This article in the Atlantic describes today’s reality: the tendency of this generation to get as much of their media — music, movies, games, books — for free.
I ask my students, and my children, to pay for that which they use. They scoff, and consider me old-fashioned. But what will become of all of us when the people making the music, and the movies, and the games, and writing the books, can no longer make a living at it?
“Sharing” should not equal stealing. Buy your own stuff.
Hmmm. . .I just downloaded a picture, as I always do, from Google images to headline my blog post. It is my understanding that if I post the link to the source, it’s okay. Any input?
I’ve been in Cleveland for a couple of days visiting 1st son; I have many things going through my mind that I’d like to write about, but it’s been a long day, and 2nd son is lurking on the next bed over in the hotel room waiting to watch a video on my laptop, so this will have to be short and sweet.
1. Why does Walmart insist on consistently inconsistent stocking practices? There are 7 packages of XLG black T shirts, 6 packages of LG black T shirts, and no packages of Med or SM black T shirts. Every single time I’ve been in a Walmart I’ve had to go somewhere else to get one basic item on my list. And I think I may have seen someone wearing one of those pairs of shoes I wrote about a month or so ago (the first pair in the blog, but in silver lamé. I’m not kidding).
2. There was more salt in the biscuits that came with my breakfast at Bob Evans this morning than I usually eat in a week. Is this necessary?
3. Who can be blamed credited for the bizarre unique street design of the Cleveland area? I have never seen so many intersections that consist of 5, 6 or even 7 corners. Then there is the tendency of whatever road you’re on to veer off in one direction or another as a new road springs to life, all in the absence of anything resembling a painted center or shoulder line. And apparently the city of Cleveland does not maintain a completely simpatico working relationship with the GPS satellite systems we have all come to rely on — “Emily” could tell me what road I was on, and what road I wanted next, but was frequently off in her estimation of its relative distance by anywhere from 100 to 400 feet.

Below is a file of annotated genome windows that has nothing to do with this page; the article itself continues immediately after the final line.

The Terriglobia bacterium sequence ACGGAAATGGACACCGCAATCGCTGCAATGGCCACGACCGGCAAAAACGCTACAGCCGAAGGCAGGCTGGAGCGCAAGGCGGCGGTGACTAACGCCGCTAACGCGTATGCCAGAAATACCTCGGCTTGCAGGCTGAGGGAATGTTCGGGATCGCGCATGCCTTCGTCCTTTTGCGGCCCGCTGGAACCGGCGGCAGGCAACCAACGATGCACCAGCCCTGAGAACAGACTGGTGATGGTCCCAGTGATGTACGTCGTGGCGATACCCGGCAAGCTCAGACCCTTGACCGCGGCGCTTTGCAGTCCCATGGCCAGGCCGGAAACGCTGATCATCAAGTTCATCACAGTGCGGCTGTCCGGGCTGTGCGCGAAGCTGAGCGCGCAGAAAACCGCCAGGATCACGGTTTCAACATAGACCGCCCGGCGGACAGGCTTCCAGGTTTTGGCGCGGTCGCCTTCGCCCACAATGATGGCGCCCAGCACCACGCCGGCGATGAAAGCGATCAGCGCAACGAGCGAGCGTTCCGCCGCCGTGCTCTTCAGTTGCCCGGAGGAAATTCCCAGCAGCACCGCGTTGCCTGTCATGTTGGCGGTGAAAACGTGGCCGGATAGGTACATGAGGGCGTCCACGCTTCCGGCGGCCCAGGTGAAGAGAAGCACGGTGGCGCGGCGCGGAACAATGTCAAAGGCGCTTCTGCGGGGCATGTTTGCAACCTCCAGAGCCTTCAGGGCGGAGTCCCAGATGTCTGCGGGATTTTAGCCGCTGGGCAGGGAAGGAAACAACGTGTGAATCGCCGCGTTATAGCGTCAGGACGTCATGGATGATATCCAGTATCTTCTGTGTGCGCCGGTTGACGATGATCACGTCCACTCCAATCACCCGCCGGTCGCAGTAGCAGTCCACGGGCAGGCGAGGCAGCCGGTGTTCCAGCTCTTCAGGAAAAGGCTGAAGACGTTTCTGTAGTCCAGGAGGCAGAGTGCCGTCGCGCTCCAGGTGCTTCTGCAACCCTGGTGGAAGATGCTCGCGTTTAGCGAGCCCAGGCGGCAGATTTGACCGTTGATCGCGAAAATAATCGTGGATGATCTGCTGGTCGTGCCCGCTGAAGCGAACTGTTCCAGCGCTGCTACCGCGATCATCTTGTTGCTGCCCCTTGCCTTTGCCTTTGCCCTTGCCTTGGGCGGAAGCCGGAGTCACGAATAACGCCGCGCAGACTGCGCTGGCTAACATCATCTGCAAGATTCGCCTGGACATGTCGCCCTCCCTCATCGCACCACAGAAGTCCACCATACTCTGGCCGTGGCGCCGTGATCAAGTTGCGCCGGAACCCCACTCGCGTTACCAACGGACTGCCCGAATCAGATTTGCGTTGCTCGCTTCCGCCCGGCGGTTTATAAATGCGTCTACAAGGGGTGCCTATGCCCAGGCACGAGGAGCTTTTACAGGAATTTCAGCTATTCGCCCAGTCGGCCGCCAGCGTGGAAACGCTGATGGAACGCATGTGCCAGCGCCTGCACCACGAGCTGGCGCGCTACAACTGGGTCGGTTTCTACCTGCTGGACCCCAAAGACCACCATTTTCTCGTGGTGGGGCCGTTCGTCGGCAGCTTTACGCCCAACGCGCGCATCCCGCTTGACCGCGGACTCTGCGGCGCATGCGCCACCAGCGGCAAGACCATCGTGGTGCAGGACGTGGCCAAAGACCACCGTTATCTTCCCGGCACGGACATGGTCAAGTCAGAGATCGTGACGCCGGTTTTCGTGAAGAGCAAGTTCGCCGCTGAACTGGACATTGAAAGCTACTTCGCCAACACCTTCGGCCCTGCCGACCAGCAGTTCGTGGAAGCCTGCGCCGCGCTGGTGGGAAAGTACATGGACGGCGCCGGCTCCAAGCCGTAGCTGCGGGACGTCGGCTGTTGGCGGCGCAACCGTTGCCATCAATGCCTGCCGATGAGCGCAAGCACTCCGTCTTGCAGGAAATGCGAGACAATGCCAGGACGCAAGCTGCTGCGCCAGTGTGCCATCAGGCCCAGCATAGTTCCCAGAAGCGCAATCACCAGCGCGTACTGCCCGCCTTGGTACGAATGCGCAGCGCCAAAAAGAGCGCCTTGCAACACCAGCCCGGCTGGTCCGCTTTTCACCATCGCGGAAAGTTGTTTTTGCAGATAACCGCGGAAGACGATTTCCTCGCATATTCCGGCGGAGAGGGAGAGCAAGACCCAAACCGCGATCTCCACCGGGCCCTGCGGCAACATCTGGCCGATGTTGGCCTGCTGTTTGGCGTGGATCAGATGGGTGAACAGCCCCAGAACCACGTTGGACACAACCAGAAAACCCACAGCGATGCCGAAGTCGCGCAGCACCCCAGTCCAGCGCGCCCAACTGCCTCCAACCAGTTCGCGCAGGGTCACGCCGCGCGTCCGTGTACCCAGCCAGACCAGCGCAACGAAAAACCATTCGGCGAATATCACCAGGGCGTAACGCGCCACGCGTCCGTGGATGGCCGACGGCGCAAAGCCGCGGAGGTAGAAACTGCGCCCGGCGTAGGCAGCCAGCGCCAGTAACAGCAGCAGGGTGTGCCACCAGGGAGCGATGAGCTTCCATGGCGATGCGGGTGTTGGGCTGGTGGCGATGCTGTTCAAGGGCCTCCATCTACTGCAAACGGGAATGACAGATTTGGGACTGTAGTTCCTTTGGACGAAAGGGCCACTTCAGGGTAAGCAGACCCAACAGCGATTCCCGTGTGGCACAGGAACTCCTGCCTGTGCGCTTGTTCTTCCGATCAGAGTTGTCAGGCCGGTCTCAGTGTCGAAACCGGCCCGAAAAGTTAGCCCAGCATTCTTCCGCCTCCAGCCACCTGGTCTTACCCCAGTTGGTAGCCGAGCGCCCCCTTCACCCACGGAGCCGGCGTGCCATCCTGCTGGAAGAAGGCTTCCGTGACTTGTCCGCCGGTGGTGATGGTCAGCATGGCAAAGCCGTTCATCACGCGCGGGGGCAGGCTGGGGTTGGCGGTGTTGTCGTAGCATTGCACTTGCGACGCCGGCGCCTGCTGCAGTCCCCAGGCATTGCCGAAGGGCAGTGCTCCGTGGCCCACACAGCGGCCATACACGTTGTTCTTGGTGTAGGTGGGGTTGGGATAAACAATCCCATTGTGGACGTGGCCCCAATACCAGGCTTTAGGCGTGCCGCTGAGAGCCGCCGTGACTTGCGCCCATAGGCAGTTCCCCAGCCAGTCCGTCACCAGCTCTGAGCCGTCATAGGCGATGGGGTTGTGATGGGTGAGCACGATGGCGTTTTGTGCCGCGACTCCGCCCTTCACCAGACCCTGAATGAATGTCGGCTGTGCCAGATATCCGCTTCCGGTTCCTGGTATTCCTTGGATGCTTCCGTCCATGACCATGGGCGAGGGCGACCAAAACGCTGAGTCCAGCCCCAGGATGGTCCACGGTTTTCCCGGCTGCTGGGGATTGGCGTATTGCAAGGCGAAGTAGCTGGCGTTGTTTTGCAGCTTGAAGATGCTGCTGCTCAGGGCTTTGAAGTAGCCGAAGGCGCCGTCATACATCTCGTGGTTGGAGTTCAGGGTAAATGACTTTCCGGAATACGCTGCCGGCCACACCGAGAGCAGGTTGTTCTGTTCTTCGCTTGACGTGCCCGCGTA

4. Does anyone know of a humane way to restrain secure a 9-year-old’s legs in such a way that one can share a regular size hotel bed with her and not be beaten to a pulp by morning?
Secondo is getting (ha!) squirmy. Guess I’ll have to continue in the morning.
I know this may come as a shock to anyone who has spent the past 100 years at the bottom of a mineshaft. But to the rest of us, well, Duh?
As long as our system of campaigning persists, where a massive amount of money is spent for political advertising over extended periods, what hope do we have? Politicians need to make money, lobbyists and powerful corporations want to have their voices heard, and nothing speaks louder than a check for a large sum. Rather than merely paying lip service to the idea of, and assuming we really want a government of, equal representation, (not just on a state level but on an individual one), this part of the process needs to change.
I propose we adopt a Canadian system, which limits the amount of money that can be spent, and which therefore encourages substance, frugality, and efficiency throughout.
I can’t believe I gave up 6 years of my life watching this show, victim of its convoluted story lines and deliberately misleading plot twists, only to have the whole thing reduced to a simple triumph of good-over-evil culminating in a secular version of heaven.
Really? That’s the best they could come up with?
I feel cheated, robbed, and/or manipulated.
I had this whole ending worked out, where each character was given the opportunity to pick which of their two current manifestations they preferred, and allowed to live their lives out in that path.
But no. . .go towards the light! go towards the light!
I’m haunted today by this movie, which I watched for the first time last night.
Derek Vinyard, played with brilliance and subtlety by Ed Norton, is a skinhead, first encouraged in his racism by his father, who is killed by a minority in the line of duty as a fireman; and nurtured in his hatred by a leader of the local skinhead group, creepily portrayed by Stacey Keach. Derek’s intelligence and physical power (Norton supposedly spent a year in the gym bulking up for this role) make him a natural leader, and his younger brother, Danny (also played with beauty and subtlety, in this case by Edward Furlong, John Connor from Terminator II) idolizes, and idealizes him.